Classification of Radar systems (1)
Depending on the desired information, radar sets must have different qualities and technologies. One reason for these different qualities and techniques radar sets are classified in:
Figure 1: Classification of radar sets (interactive picture)
Imaging Radar / Non-Imaging Radar
Radar sets can be roughly divided into two categories: Imaging radar techniques (imaging radar) and non-imaging radar techniques (non-imaging radar). Imaging radar methods attempt to calculate a map-like image from the received information. Classic applications are weather radar and military air surveillance radar.
Non-imaging radar methods make their measurement results available as pure numerical values. Applications include some radar altimeters and speedometers. Non-Imaging Secondary Radar applications are immobilizer systems in some recent private cars.
Primary Radar sets emit high-frequency signals that are reflected at targets. In contrast to secondary radars, primary radars receive their own emitted signals as echoes. The resulting echo-signals are received and evaluated.
With these radar sets, the aircraft must be equipped with a transponder (transmitting responder) and receive a coded signal from the radar interrogator. An active response is generated in the transponder, which is then also coded and sent back to the secondary radar. The run time is also used as a measure of the distance, as with a primary radar. This reply contains much more information (e.g. altitude, identification or technical problems on board, e.g. radio failure…) than can be achieved with a primary radar.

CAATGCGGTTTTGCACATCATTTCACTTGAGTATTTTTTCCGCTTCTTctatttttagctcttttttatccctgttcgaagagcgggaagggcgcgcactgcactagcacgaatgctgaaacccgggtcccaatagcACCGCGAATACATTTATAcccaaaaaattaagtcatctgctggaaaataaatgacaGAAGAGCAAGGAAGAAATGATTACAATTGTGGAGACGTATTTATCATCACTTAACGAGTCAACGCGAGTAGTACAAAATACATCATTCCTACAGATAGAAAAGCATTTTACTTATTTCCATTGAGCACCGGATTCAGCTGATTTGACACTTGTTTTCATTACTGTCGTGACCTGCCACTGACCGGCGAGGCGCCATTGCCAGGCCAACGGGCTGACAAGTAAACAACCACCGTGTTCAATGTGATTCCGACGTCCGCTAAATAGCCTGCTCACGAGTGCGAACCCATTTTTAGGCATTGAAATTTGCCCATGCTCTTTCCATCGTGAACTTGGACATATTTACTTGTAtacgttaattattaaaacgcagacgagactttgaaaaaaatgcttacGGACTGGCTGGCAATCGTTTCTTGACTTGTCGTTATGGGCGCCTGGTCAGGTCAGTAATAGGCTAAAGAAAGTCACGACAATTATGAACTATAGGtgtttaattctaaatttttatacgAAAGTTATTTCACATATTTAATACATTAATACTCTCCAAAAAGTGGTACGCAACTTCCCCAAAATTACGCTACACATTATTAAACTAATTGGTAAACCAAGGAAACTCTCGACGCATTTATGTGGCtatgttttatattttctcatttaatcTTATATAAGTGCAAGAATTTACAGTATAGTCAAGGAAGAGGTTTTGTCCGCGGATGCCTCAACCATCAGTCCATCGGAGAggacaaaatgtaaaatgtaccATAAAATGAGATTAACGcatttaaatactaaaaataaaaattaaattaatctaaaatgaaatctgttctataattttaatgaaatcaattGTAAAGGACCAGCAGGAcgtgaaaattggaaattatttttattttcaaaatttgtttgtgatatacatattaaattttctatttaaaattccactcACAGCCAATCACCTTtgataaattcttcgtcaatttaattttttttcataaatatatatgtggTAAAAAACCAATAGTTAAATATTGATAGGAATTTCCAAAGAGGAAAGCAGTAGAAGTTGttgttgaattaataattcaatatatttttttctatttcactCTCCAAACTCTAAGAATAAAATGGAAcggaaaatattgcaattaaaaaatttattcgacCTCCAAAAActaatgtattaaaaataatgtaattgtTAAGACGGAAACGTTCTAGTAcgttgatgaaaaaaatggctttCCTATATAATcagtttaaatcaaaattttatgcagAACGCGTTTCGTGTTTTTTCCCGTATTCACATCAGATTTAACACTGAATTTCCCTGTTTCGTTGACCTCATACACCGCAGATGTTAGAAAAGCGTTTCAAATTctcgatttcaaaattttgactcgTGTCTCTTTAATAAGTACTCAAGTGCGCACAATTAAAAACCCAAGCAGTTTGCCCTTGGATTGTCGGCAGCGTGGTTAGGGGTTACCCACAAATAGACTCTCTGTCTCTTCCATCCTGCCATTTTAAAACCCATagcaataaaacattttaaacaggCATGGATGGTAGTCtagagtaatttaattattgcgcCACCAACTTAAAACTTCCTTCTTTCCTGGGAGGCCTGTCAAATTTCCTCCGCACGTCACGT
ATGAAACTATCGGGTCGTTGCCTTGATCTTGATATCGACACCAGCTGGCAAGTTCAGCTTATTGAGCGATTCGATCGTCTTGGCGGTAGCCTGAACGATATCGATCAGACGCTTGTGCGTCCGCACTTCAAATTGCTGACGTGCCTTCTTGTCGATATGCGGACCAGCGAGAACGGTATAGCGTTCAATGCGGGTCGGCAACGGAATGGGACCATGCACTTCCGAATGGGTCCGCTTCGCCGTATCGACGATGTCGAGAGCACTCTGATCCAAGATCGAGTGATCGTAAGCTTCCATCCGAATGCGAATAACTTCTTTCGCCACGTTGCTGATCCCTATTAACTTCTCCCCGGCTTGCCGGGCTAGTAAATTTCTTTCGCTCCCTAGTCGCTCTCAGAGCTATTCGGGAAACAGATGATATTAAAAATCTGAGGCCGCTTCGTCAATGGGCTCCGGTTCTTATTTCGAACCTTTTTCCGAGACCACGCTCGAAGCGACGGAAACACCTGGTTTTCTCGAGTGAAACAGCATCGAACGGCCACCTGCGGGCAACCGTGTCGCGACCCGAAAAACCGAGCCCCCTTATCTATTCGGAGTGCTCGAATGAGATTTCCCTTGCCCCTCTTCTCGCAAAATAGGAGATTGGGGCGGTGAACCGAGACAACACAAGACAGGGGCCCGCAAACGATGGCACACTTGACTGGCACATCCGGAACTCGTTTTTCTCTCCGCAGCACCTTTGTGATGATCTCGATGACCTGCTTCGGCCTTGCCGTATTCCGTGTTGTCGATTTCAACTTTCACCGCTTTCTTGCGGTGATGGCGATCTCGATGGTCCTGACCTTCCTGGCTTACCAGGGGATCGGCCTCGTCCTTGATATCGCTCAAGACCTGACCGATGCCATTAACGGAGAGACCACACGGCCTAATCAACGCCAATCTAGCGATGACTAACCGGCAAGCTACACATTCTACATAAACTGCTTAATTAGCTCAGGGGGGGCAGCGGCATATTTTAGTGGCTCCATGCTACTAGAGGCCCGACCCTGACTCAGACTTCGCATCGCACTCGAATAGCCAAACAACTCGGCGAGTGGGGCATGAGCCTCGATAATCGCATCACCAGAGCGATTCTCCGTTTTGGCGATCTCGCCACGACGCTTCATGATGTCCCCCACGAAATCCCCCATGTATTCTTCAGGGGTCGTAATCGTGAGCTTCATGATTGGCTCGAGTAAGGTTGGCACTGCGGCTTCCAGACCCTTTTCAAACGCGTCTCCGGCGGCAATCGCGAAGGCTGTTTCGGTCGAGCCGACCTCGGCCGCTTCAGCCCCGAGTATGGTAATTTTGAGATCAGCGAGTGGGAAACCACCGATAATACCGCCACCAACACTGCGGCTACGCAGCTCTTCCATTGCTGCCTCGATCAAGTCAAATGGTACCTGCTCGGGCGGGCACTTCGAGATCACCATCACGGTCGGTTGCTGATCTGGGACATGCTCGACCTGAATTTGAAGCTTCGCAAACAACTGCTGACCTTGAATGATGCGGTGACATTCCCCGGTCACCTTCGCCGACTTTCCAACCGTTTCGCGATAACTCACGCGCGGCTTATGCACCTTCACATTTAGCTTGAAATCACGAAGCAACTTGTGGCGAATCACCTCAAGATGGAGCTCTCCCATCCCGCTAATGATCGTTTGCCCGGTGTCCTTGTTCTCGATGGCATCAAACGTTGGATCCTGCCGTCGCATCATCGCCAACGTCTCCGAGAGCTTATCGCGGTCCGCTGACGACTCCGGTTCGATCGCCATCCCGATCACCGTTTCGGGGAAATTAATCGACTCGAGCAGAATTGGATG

Pulse radars emit a pulsed (keyed ON/OFF) signal of high power and very high frequency. This is followed by a longer pause in which the echoes can be received before a new transmission signal is transmitted. The direction distance and, if necessary, height of the target can be determined from the antenna position and runtime of the signal.
Continuous- Wave Radar
Continuous wave radar or CW radar radiate a transmitting power without interruption. The echo signal is received and processed simultaneously and continuously. The receiver does not necessarily have to be in the same location as the transmitter. Any powerful broadcasting transmitter can also function as a radar transmitter if a remote receiver compares the propagation times of the direct signal with the reflected signal. The exact location of an aircraft can be calculated by evaluating the signals from three different television stations. (see passive radar).
Unmodulated CW- Radar
The transmitted signal of these devices is constant in amplitude and frequency. These devices are specialized in speed measurements and make use of the Doppler frequency. Distances cannot be measured. They are used e.g. as speed gaughes by the police.
The transmitted signal is constant in amplitude but modulated in frequency (Frequency Modulated Continuous Wave radar), or in phase shift. This makes it possible to determine the distance according to the runtime measurement principle. The distance (or height) can then be determined from the frequency shift or by delay time of a given phase code. The advantage of these radar sets is that an evaluation takes place without a time out for reception and thus the measurement result is continuously available.
Intrapulse modulated radars
These radar sets transmit with lower pulse power, but with longer pulse duration. They modulate their transmitted pulse (similar to FMCW radar) in order to use pulse compression to determine the distance even within the duration of the transmitted pulse.
Bistatic Radar Sets
A bistatic radar consists of two or more separated (by a considerable distance) transmitting and receiving sites.